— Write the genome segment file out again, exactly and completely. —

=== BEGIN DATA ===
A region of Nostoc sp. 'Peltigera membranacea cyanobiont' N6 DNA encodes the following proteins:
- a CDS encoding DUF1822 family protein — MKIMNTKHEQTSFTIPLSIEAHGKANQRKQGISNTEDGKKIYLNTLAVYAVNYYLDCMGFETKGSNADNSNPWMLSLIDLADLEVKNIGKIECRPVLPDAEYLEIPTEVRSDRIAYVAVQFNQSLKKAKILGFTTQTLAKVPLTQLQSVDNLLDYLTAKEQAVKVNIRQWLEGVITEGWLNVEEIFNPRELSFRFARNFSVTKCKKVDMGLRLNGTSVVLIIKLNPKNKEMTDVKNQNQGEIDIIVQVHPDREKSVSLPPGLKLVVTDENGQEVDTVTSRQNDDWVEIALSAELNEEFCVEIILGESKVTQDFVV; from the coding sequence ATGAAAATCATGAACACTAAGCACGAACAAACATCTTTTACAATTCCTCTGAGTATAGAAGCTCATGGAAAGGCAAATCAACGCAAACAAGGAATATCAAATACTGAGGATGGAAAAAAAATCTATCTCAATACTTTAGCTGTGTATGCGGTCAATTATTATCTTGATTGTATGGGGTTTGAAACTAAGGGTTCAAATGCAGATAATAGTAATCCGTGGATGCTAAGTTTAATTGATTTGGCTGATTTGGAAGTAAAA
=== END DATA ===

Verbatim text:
A region of Nostoc sp. 'Peltigera membranacea cyanobiont' N6 DNA encodes the following proteins:
- a CDS encoding DUF1822 family protein — MKIMNTKHEQTSFTIPLSIEAHGKANQRKQGISNTEDGKKIYLNTLAVYAVNYYLDCMGFETKGSNADNSNPWMLSLIDLADLEVKNIGKIECRPVLPDAEYLEIPTEVRSDRIAYVAVQFNQSLKKAKILGFTTQTLAKVPLTQLQSVDNLLDYLTAKEQAVKVNIRQWLEGVITEGWLNVEEIFNPRELSFRFARNFSVTKCKKVDMGLRLNGTSVVLIIKLNPKNKEMTDVKNQNQGEIDIIVQVHPDREKSVSLPPGLKLVVTDENGQEVDTVTSRQNDDWVEIALSAELNEEFCVEIILGESKVTQDFVV; from the coding sequence ATGAAAATCATGAACACTAAGCACGAACAAACATCTTTTACAATTCCTCTGAGTATAGAAGCTCATGGAAAGGCAAATCAACGCAAACAAGGAATATCAAATACTGAGGATGGAAAAAAAATCTATCTCAATACTTTAGCTGTGTATGCGGTCAATTATTATCTTGATTGTATGGGGTTTGAAACTAAGGGTTCAAATGCAGATAATAGTAATCCGTGGATGCTAAGTTTAATTGATTTGGCTGATTTGGAAGTAAAA